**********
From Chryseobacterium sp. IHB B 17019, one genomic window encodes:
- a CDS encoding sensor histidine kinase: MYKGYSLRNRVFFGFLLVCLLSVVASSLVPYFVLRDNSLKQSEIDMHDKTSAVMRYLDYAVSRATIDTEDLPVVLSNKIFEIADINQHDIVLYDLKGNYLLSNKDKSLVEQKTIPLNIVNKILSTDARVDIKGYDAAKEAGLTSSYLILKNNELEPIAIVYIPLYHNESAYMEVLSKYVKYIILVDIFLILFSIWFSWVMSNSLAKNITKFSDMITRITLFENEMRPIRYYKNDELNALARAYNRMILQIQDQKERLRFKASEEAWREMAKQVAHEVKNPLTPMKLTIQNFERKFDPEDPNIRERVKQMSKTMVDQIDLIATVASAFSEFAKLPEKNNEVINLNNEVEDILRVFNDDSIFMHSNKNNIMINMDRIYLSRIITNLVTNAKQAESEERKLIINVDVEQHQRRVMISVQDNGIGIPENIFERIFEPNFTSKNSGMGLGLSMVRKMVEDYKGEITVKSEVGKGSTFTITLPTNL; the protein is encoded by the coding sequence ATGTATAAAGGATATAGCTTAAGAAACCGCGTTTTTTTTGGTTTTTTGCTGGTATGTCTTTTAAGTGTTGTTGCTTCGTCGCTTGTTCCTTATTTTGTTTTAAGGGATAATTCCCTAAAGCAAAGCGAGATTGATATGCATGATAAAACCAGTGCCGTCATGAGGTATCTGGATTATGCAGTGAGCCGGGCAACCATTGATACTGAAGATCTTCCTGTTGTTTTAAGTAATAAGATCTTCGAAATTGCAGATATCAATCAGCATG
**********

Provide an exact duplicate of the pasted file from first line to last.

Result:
From Chryseobacterium sp. IHB B 17019, one genomic window encodes:
- a CDS encoding sensor histidine kinase: MYKGYSLRNRVFFGFLLVCLLSVVASSLVPYFVLRDNSLKQSEIDMHDKTSAVMRYLDYAVSRATIDTEDLPVVLSNKIFEIADINQHDIVLYDLKGNYLLSNKDKSLVEQKTIPLNIVNKILSTDARVDIKGYDAAKEAGLTSSYLILKNNELEPIAIVYIPLYHNESAYMEVLSKYVKYIILVDIFLILFSIWFSWVMSNSLAKNITKFSDMITRITLFENEMRPIRYYKNDELNALARAYNRMILQIQDQKERLRFKASEEAWREMAKQVAHEVKNPLTPMKLTIQNFERKFDPEDPNIRERVKQMSKTMVDQIDLIATVASAFSEFAKLPEKNNEVINLNNEVEDILRVFNDDSIFMHSNKNNIMINMDRIYLSRIITNLVTNAKQAESEERKLIINVDVEQHQRRVMISVQDNGIGIPENIFERIFEPNFTSKNSGMGLGLSMVRKMVEDYKGEITVKSEVGKGSTFTITLPTNL; the protein is encoded by the coding sequence ATGTATAAAGGATATAGCTTAAGAAACCGCGTTTTTTTTGGTTTTTTGCTGGTATGTCTTTTAAGTGTTGTTGCTTCGTCGCTTGTTCCTTATTTTGTTTTAAGGGATAATTCCCTAAAGCAAAGCGAGATTGATATGCATGATAAAACCAGTGCCGTCATGAGGTATCTGGATTATGCAGTGAGCCGGGCAACCATTGATACTGAAGATCTTCCTGTTGTTTTAAGTAATAAGATCTTCGAAATTGCAGATATCAATCAGCATG